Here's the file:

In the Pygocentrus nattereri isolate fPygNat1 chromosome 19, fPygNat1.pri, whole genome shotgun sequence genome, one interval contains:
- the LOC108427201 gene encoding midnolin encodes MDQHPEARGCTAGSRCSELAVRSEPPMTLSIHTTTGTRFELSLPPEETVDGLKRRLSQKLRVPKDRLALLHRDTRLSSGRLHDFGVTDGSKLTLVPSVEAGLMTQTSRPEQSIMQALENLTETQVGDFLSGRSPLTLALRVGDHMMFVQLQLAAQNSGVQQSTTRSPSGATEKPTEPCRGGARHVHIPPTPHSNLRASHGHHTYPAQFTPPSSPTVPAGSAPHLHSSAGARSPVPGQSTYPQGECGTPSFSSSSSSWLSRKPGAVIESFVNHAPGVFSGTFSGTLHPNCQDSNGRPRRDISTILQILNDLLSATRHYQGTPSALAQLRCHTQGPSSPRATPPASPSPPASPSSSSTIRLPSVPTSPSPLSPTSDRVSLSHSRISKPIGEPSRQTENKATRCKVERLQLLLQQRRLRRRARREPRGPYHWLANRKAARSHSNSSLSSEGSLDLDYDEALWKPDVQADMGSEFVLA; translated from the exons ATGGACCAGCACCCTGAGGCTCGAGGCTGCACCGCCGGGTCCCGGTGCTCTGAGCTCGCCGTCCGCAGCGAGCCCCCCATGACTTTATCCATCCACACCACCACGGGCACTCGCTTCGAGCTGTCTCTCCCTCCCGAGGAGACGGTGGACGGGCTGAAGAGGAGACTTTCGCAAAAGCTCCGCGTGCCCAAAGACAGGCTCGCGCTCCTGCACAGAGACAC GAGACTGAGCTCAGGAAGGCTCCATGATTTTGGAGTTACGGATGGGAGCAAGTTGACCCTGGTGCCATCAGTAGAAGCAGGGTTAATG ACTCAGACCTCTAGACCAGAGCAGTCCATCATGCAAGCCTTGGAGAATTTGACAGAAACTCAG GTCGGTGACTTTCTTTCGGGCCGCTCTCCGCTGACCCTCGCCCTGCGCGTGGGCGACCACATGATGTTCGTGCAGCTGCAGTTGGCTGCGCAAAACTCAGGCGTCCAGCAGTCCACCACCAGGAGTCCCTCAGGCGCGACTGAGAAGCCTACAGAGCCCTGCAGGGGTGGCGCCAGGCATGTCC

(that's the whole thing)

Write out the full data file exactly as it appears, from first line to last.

In the Pygocentrus nattereri isolate fPygNat1 chromosome 19, fPygNat1.pri, whole genome shotgun sequence genome, one interval contains:
- the LOC108427201 gene encoding midnolin encodes MDQHPEARGCTAGSRCSELAVRSEPPMTLSIHTTTGTRFELSLPPEETVDGLKRRLSQKLRVPKDRLALLHRDTRLSSGRLHDFGVTDGSKLTLVPSVEAGLMTQTSRPEQSIMQALENLTETQVGDFLSGRSPLTLALRVGDHMMFVQLQLAAQNSGVQQSTTRSPSGATEKPTEPCRGGARHVHIPPTPHSNLRASHGHHTYPAQFTPPSSPTVPAGSAPHLHSSAGARSPVPGQSTYPQGECGTPSFSSSSSSWLSRKPGAVIESFVNHAPGVFSGTFSGTLHPNCQDSNGRPRRDISTILQILNDLLSATRHYQGTPSALAQLRCHTQGPSSPRATPPASPSPPASPSSSSTIRLPSVPTSPSPLSPTSDRVSLSHSRISKPIGEPSRQTENKATRCKVERLQLLLQQRRLRRRARREPRGPYHWLANRKAARSHSNSSLSSEGSLDLDYDEALWKPDVQADMGSEFVLA; translated from the exons ATGGACCAGCACCCTGAGGCTCGAGGCTGCACCGCCGGGTCCCGGTGCTCTGAGCTCGCCGTCCGCAGCGAGCCCCCCATGACTTTATCCATCCACACCACCACGGGCACTCGCTTCGAGCTGTCTCTCCCTCCCGAGGAGACGGTGGACGGGCTGAAGAGGAGACTTTCGCAAAAGCTCCGCGTGCCCAAAGACAGGCTCGCGCTCCTGCACAGAGACAC GAGACTGAGCTCAGGAAGGCTCCATGATTTTGGAGTTACGGATGGGAGCAAGTTGACCCTGGTGCCATCAGTAGAAGCAGGGTTAATG ACTCAGACCTCTAGACCAGAGCAGTCCATCATGCAAGCCTTGGAGAATTTGACAGAAACTCAG GTCGGTGACTTTCTTTCGGGCCGCTCTCCGCTGACCCTCGCCCTGCGCGTGGGCGACCACATGATGTTCGTGCAGCTGCAGTTGGCTGCGCAAAACTCAGGCGTCCAGCAGTCCACCACCAGGAGTCCCTCAGGCGCGACTGAGAAGCCTACAGAGCCCTGCAGGGGTGGCGCCAGGCATGTCC